I recently read a blog post by Mark Chubb entitled, "How to change everything nothing at the same time!" It got me thinking about different trends in education. When I started in my district it seemed that we had a different initiative each year. We would joke that someone read a book and now we were going to do things that way. Veteran teachers had stopped listening or following these directives because they knew that the next year it would be a different book and a different focus. For some of the initiatives it felt like people were just quoting book titles, Fair Isn't Always Equal or Never Work Harder Than Your Students, without any understanding of what information was actually in the book. (Please note I am not criticizing these books but some educators approach to these philosophies.)
Thankfully, that practice has stopped and my district is now more purposeful in what we do. It can however still feel like bandwagon jumping because it is always someone else's experiences that we are trying to recreate or mimic. Plus, we are doing so in a different environment, with a different population of students, different grading systems (standards vs letters), different time constraints, etc. Part of the problem with district initiatives is in the implementation. There is rarely enough time for proper professional development. Often times teachers are not allowed the flexibility to make it their own to fit his/her classroom and his/her students. (Luckily I have an awesome administrator and that is not an issue.) Plus, administrators and coaches spend their time trying to figure out how to get teachers to buy in. We talk about genius hour for students to follow their passion. Wouldn't it be great if teachers were given time for their own genius hour project as professional development?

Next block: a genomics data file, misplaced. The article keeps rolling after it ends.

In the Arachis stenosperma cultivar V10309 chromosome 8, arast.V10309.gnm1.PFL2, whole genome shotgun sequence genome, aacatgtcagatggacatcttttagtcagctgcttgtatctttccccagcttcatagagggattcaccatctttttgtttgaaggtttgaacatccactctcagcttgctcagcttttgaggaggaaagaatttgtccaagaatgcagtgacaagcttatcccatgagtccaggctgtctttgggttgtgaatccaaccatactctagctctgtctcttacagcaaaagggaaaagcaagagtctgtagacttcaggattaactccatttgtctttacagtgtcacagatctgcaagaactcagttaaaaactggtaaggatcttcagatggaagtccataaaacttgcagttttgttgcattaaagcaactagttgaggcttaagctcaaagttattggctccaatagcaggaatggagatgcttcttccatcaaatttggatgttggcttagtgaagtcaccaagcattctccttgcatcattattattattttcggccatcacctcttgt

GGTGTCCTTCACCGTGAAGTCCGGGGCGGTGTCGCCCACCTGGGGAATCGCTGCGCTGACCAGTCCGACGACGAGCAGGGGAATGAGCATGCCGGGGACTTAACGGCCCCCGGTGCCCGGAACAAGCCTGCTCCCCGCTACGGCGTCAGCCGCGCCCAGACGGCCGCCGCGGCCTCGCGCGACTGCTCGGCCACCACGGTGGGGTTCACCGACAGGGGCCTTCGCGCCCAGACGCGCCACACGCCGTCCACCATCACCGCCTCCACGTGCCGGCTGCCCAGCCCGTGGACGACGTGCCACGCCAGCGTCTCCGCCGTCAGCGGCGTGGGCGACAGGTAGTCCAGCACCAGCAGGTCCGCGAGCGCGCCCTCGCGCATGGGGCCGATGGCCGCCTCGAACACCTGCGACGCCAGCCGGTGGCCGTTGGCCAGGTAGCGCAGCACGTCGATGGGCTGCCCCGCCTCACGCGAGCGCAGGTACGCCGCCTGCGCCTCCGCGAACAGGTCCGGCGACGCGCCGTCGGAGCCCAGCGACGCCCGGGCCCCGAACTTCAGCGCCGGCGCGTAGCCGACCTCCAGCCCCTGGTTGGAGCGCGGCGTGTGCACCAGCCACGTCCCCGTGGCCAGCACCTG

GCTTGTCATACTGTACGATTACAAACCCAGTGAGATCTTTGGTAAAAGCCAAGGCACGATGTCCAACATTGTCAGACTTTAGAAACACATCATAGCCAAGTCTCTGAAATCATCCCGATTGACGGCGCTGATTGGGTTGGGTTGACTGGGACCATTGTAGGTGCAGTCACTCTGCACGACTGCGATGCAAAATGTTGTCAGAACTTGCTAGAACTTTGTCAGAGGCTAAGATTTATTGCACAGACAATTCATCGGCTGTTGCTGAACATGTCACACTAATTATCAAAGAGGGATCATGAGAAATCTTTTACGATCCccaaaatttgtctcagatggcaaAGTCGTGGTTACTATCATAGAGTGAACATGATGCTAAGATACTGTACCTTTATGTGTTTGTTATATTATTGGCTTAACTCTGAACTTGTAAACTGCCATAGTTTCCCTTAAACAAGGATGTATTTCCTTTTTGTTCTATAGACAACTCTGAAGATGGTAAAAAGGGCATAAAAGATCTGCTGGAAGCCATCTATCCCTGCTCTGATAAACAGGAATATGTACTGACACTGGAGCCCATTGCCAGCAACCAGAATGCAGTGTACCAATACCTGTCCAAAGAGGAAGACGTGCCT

Since being introduced to MTBoS back in February my eyes have been opened to all sorts of new ideas, philosophies, and approaches to teaching math. There is so much that I want to try with my students, so many books I want to read, and so many conferences/trainings I want to attend.
But, how do I know what is real and what is just another bandwagon? I think all of it is both.
That is not to say that I think numeracy is a fad that will disappear and be replaced by something else, however, in Building Powerful Numeracy for Middle and High School Students, Pam Harris points out that if we are not careful about the way we teach numeracy, students may just be memorizing numeracy strategies instead of truly understanding them. This is true of any resource, strategy, or manipulative I may try to use this school year. So when it comes to all the new resources I have as a teacher: number talks, open middle, WODB, fraction talks, 3 Act Tasks, Desmos, Enhanced Learning Maps, YouCubed, etc., I need to make sure that I am purposeful in what I implement and that I reflect on how I can use these tools to improve my students number sense and deeper understanding of math. If I try to implement them all at once, I will not be able do to any of them well, and my students will not benefit. This is what turns a great resource or idea into a bandwagon.